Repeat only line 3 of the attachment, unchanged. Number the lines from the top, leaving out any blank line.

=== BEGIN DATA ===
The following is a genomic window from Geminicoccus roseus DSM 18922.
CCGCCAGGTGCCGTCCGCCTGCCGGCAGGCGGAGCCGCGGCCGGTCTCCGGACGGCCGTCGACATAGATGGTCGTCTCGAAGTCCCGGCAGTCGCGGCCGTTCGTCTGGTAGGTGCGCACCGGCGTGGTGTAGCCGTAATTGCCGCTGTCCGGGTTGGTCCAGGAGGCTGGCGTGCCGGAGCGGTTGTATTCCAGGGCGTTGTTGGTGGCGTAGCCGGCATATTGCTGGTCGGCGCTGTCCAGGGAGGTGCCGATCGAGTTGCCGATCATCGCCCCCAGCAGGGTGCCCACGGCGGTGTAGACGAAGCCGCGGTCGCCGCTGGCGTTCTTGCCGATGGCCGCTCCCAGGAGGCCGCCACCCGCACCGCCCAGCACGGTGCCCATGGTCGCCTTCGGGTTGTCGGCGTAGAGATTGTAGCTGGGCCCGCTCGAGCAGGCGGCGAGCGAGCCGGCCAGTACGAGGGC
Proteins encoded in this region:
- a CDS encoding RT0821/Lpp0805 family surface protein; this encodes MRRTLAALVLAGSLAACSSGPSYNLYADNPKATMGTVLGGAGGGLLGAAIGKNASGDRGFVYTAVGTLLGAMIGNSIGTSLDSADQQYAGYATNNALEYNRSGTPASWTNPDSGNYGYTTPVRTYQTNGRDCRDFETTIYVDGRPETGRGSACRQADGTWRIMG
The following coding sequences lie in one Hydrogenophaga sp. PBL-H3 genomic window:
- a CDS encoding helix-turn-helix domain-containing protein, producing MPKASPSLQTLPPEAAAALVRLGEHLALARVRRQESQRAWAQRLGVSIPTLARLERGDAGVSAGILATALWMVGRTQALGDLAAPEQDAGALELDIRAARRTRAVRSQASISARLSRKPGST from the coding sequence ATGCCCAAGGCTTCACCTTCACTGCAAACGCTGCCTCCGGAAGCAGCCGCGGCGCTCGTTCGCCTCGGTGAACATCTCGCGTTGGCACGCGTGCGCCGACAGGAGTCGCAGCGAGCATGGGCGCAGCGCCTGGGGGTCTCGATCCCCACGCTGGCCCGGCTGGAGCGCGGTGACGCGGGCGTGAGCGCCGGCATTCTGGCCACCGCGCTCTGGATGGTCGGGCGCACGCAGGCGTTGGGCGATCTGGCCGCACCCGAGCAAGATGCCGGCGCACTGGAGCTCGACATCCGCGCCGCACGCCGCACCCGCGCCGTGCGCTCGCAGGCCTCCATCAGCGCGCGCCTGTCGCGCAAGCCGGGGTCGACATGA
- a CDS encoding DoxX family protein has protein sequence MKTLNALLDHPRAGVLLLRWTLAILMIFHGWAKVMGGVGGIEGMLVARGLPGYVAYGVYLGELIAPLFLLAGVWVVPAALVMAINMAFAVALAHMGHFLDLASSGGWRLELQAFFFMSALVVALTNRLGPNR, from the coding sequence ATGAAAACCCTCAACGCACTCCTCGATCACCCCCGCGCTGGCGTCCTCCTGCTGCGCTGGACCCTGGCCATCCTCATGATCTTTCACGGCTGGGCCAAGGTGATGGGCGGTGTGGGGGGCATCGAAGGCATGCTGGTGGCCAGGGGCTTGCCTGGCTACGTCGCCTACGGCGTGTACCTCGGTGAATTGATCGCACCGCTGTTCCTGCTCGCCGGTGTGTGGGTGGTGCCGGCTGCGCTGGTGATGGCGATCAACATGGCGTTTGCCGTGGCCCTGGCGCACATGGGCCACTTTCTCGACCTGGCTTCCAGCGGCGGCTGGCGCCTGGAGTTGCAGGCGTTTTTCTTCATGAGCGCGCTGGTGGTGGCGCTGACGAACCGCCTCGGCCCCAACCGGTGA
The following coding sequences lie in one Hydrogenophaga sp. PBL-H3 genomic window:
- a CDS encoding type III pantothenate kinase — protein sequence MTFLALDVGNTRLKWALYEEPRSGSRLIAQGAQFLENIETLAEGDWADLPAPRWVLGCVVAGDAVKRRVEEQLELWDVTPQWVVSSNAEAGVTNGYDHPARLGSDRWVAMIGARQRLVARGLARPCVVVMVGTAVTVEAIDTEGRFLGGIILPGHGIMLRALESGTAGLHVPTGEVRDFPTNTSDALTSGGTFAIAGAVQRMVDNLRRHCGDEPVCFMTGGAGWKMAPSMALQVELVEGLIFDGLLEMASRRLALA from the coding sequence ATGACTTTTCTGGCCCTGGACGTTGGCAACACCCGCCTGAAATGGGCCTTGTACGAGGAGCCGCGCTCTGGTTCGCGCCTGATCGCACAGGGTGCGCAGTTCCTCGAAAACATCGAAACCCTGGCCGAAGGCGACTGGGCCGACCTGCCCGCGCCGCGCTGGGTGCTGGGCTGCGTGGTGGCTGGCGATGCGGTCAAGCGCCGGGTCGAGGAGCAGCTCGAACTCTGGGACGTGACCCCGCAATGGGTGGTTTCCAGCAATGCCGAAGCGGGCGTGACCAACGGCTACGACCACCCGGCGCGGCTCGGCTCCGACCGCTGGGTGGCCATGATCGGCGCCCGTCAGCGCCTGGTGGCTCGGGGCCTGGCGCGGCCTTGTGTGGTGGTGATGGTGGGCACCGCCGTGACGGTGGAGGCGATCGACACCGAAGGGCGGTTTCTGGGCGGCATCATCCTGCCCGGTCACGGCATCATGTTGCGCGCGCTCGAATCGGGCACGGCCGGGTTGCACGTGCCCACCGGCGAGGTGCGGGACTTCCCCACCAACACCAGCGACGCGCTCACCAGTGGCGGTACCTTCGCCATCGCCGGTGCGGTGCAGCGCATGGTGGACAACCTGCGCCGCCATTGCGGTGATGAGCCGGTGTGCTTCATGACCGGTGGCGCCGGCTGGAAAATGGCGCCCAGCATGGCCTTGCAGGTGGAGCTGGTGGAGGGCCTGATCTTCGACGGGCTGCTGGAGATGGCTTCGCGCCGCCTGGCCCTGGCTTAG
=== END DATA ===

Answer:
Proteins encoded in this region: